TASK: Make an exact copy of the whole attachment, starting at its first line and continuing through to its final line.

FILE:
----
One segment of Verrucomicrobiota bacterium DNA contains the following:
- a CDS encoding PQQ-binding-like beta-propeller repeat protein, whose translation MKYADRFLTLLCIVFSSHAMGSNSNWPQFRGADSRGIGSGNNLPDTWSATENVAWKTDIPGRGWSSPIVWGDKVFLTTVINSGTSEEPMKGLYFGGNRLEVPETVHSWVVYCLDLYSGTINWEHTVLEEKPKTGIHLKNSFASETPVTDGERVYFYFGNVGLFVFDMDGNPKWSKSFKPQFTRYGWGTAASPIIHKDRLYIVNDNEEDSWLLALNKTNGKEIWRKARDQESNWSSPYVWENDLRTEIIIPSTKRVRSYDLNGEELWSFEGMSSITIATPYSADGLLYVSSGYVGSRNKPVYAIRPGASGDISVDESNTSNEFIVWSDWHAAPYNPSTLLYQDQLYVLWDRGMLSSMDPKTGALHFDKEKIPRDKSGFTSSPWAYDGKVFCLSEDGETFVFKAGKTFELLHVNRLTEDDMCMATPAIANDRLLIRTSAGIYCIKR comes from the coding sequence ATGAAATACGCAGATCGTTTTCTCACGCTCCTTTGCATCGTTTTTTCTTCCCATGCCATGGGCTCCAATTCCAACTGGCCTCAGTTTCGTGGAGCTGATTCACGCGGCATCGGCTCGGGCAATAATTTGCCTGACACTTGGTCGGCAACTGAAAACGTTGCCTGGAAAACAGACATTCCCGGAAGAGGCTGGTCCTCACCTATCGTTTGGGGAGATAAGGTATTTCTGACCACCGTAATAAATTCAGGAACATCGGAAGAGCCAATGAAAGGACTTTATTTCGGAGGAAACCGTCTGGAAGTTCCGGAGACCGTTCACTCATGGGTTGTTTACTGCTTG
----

One segment of Verrucomicrobiota bacterium DNA contains the following:
- a CDS encoding PQQ-binding-like beta-propeller repeat protein, whose translation MKYADRFLTLLCIVFSSHAMGSNSNWPQFRGADSRGIGSGNNLPDTWSATENVAWKTDIPGRGWSSPIVWGDKVFLTTVINSGTSEEPMKGLYFGGNRLEVPETVHSWVVYCLDLYSGTINWEHTVLEEKPKTGIHLKNSFASETPVTDGERVYFYFGNVGLFVFDMDGNPKWSKSFKPQFTRYGWGTAASPIIHKDRLYIVNDNEEDSWLLALNKTNGKEIWRKARDQESNWSSPYVWENDLRTEIIIPSTKRVRSYDLNGEELWSFEGMSSITIATPYSADGLLYVSSGYVGSRNKPVYAIRPGASGDISVDESNTSNEFIVWSDWHAAPYNPSTLLYQDQLYVLWDRGMLSSMDPKTGALHFDKEKIPRDKSGFTSSPWAYDGKVFCLSEDGETFVFKAGKTFELLHVNRLTEDDMCMATPAIANDRLLIRTSAGIYCIKR comes from the coding sequence ATGAAATACGCAGATCGTTTTCTCACGCTCCTTTGCATCGTTTTTTCTTCCCATGCCATGGGCTCCAATTCCAACTGGCCTCAGTTTCGTGGAGCTGATTCACGCGGCATCGGCTCGGGCAATAATTTGCCTGACACTTGGTCGGCAACTGAAAACGTTGCCTGGAAAACAGACATTCCCGGAAGAGGCTGGTCCTCACCTATCGTTTGGGGAGATAAGGTATTTCTGACCACCGTAATAAATTCAGGAACATCGGAAGAGCCAATGAAAGGACTTTATTTCGGAGGAAACCGTCTGGAAGTTCCGGAGACCGTTCACTCATGGGTTGTTTACTGCTTG